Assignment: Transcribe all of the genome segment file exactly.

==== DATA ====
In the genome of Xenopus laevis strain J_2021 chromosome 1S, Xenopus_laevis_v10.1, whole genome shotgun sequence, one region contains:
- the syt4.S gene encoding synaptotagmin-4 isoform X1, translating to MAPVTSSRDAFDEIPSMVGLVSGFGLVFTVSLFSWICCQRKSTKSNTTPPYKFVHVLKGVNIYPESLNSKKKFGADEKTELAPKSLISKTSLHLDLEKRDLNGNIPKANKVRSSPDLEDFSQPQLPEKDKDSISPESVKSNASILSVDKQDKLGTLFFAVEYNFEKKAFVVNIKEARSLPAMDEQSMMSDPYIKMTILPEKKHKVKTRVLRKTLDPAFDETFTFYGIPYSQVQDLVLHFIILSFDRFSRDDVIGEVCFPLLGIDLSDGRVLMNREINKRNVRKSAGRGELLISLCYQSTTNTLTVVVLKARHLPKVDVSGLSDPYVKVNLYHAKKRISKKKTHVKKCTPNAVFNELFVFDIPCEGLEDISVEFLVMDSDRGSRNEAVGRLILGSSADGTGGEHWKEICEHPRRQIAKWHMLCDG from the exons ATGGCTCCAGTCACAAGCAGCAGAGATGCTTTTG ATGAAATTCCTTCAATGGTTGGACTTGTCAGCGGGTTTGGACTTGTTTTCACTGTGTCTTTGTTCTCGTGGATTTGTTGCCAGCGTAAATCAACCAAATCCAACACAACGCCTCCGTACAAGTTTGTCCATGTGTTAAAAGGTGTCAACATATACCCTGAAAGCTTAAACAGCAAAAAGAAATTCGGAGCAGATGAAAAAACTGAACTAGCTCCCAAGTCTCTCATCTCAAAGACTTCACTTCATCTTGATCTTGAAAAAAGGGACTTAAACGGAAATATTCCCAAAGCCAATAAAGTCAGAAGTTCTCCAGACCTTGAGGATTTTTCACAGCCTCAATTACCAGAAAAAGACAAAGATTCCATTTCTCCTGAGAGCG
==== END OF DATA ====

In the genome of Xenopus laevis strain J_2021 chromosome 1S, Xenopus_laevis_v10.1, whole genome shotgun sequence, one region contains:
- the syt4.S gene encoding synaptotagmin-4 isoform X1, translating to MAPVTSSRDAFDEIPSMVGLVSGFGLVFTVSLFSWICCQRKSTKSNTTPPYKFVHVLKGVNIYPESLNSKKKFGADEKTELAPKSLISKTSLHLDLEKRDLNGNIPKANKVRSSPDLEDFSQPQLPEKDKDSISPESVKSNASILSVDKQDKLGTLFFAVEYNFEKKAFVVNIKEARSLPAMDEQSMMSDPYIKMTILPEKKHKVKTRVLRKTLDPAFDETFTFYGIPYSQVQDLVLHFIILSFDRFSRDDVIGEVCFPLLGIDLSDGRVLMNREINKRNVRKSAGRGELLISLCYQSTTNTLTVVVLKARHLPKVDVSGLSDPYVKVNLYHAKKRISKKKTHVKKCTPNAVFNELFVFDIPCEGLEDISVEFLVMDSDRGSRNEAVGRLILGSSADGTGGEHWKEICEHPRRQIAKWHMLCDG from the exons ATGGCTCCAGTCACAAGCAGCAGAGATGCTTTTG ATGAAATTCCTTCAATGGTTGGACTTGTCAGCGGGTTTGGACTTGTTTTCACTGTGTCTTTGTTCTCGTGGATTTGTTGCCAGCGTAAATCAACCAAATCCAACACAACGCCTCCGTACAAGTTTGTCCATGTGTTAAAAGGTGTCAACATATACCCTGAAAGCTTAAACAGCAAAAAGAAATTCGGAGCAGATGAAAAAACTGAACTAGCTCCCAAGTCTCTCATCTCAAAGACTTCACTTCATCTTGATCTTGAAAAAAGGGACTTAAACGGAAATATTCCCAAAGCCAATAAAGTCAGAAGTTCTCCAGACCTTGAGGATTTTTCACAGCCTCAATTACCAGAAAAAGACAAAGATTCCATTTCTCCTGAGAGCG